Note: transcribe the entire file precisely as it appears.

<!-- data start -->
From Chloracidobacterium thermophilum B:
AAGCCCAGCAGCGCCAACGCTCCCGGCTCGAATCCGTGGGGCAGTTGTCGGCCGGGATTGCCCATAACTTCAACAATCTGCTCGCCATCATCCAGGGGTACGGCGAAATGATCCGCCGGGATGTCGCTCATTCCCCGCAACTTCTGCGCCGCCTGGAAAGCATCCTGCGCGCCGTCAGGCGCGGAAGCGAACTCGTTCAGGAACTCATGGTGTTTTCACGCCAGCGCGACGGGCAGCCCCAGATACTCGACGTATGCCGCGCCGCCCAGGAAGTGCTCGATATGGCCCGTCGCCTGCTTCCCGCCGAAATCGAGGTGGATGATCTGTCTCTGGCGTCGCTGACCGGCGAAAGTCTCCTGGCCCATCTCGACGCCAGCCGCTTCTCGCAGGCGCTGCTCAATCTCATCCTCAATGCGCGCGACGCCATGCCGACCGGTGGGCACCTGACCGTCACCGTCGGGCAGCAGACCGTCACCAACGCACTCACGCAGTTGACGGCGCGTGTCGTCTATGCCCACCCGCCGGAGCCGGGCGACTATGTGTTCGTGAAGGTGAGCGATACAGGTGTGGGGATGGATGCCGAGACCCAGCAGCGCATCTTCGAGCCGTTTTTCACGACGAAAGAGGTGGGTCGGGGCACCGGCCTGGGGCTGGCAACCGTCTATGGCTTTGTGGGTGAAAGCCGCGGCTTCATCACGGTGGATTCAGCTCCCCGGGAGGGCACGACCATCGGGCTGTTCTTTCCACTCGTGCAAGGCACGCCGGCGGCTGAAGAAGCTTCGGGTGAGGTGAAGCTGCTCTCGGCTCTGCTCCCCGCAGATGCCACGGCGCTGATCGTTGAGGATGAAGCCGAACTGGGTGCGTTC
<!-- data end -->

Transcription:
From Chloracidobacterium thermophilum B:
AAGCCCAGCAGCGCCAACGCTCCCGGCTCGAATCCGTGGGGCAGTTGTCGGCCGGGATTGCCCATAACTTCAACAATCTGCTCGCCATCATCCAGGGGTACGGCGAAATGATCCGCCGGGATGTCGCTCATTCCCCGCAACTTCTGCGCCGCCTGGAAAGCATCCTGCGCGCCGTCAGGCGCGGAAGCGAACTCGTTCAGGAACTCATGGTGTTTTCACGCCAGCGCGACGGGCAGCCCCAGATACTCGACGTATGCCGCGCCGCCCAGGAAGTGCTCGATATGGCCCGTCGCCTGCTTCCCGCCGAAATCGAGGTGGATGATCTGTCTCTGGCGTCGCTGACCGGCGAAAGTCTCCTGGCCCATCTCGACGCCAGCCGCTTCTCGCAGGCGCTGCTCAATCTCATCCTCAATGCGCGCGACGCCATGCCGACCGGTGGGCACCTGACCGTCACCGTCGGGCAGCAGACCGTCACCAACGCACTCACGCAGTTGACGGCGCGTGTCGTCTATGCCCACCCGCCGGAGCCGGGCGACTATGTGTTCGTGAAGGTGAGCGATACAGGTGTGGGGATGGATGCCGAGACCCAGCAGCGCATCTTCGAGCCGTTTTTCACGACGAAAGAGGTGGGTCGGGGCACCGGCCTGGGGCTGGCAACCGTCTATGGCTTTGTGGGTGAAAGCCGCGGCTTCATCACGGTGGATTCAGCTCCCCGGGAGGGCACGACCATCGGGCTGTTCTTTCCACTCGTGCAAGGCACGCCGGCGGCTGAAGAAGCTTCGGGTGAGGTGAAGCTGCTCTCGGCTCTGCTCCCCGCAGATGCCACGGCGCTGATCGTTGAGGATGAAGCCGAACTGGGTGCGTTC